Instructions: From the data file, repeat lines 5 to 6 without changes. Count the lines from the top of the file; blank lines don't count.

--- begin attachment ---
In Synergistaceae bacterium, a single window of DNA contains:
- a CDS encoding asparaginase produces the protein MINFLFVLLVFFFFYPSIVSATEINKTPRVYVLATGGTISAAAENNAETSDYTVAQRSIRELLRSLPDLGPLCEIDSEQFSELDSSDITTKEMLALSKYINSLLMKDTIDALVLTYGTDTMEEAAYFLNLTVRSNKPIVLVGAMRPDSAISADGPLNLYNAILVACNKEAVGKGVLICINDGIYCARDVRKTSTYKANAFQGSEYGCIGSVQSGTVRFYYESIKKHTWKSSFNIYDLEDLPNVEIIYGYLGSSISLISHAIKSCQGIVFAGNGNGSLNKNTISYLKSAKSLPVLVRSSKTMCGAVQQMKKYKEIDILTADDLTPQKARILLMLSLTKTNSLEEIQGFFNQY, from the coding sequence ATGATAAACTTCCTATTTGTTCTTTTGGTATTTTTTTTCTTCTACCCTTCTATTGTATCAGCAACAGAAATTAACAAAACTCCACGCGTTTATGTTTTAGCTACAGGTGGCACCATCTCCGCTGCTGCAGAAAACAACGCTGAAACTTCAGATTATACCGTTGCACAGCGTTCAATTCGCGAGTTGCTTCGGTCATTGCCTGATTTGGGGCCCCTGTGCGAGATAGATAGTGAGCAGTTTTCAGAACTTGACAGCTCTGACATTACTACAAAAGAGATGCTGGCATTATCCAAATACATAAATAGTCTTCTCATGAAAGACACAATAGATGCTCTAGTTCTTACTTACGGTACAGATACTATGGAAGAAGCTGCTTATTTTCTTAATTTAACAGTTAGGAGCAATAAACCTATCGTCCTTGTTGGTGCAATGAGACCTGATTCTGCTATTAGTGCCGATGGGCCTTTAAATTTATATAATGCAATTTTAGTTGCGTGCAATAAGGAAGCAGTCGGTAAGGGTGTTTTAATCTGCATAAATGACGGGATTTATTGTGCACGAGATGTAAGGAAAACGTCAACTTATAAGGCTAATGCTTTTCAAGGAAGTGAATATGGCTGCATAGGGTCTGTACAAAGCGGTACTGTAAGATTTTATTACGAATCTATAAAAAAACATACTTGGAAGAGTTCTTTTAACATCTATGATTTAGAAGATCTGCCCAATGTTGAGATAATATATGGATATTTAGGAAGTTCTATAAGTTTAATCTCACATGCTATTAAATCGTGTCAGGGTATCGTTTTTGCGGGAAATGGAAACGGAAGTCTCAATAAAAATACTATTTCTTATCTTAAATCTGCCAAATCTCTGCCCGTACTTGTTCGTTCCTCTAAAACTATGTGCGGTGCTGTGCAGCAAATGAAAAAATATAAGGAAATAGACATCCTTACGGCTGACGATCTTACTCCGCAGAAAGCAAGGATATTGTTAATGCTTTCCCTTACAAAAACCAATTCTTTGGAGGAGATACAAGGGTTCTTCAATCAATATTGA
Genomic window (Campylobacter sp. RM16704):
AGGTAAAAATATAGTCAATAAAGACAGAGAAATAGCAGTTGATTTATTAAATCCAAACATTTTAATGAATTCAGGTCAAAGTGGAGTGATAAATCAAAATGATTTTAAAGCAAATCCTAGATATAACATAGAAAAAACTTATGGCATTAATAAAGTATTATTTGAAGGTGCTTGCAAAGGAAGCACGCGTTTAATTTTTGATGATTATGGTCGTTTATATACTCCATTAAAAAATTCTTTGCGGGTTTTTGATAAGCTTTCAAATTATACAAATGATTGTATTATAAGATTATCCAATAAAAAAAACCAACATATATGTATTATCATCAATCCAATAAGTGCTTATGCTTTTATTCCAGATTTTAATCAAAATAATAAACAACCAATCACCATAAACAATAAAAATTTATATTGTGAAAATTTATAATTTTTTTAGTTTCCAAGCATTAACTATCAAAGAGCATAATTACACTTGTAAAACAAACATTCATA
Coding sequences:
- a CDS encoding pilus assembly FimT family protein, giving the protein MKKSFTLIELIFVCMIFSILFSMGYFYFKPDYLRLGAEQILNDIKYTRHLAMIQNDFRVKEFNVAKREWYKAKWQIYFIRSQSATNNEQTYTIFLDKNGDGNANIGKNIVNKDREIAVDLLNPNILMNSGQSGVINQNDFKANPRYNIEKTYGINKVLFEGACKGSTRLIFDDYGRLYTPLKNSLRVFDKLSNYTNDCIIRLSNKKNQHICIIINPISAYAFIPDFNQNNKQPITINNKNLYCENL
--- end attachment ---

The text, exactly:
Coding sequences:
- a CDS encoding pilus assembly FimT family protein, giving the protein MKKSFTLIELIFVCMIFSILFSMGYFYFKPDYLRLGAEQILNDIKYTRHLAMIQNDFRVKEFNVAKREWYKAKWQIYFIRSQSATNNEQTYTIFLDKNGDGNANIGKNIVNKDREIAVDLLNPNILMNSGQSGVINQNDFKANPRYNIEKTYGINKVLFEGACKGSTRLIFDDYGRLYTPLKNSLRVFDKLSNYTNDCIIRLSNKKNQHICIIINPISAYAFIPDFNQNNKQPITINNKNLYCENL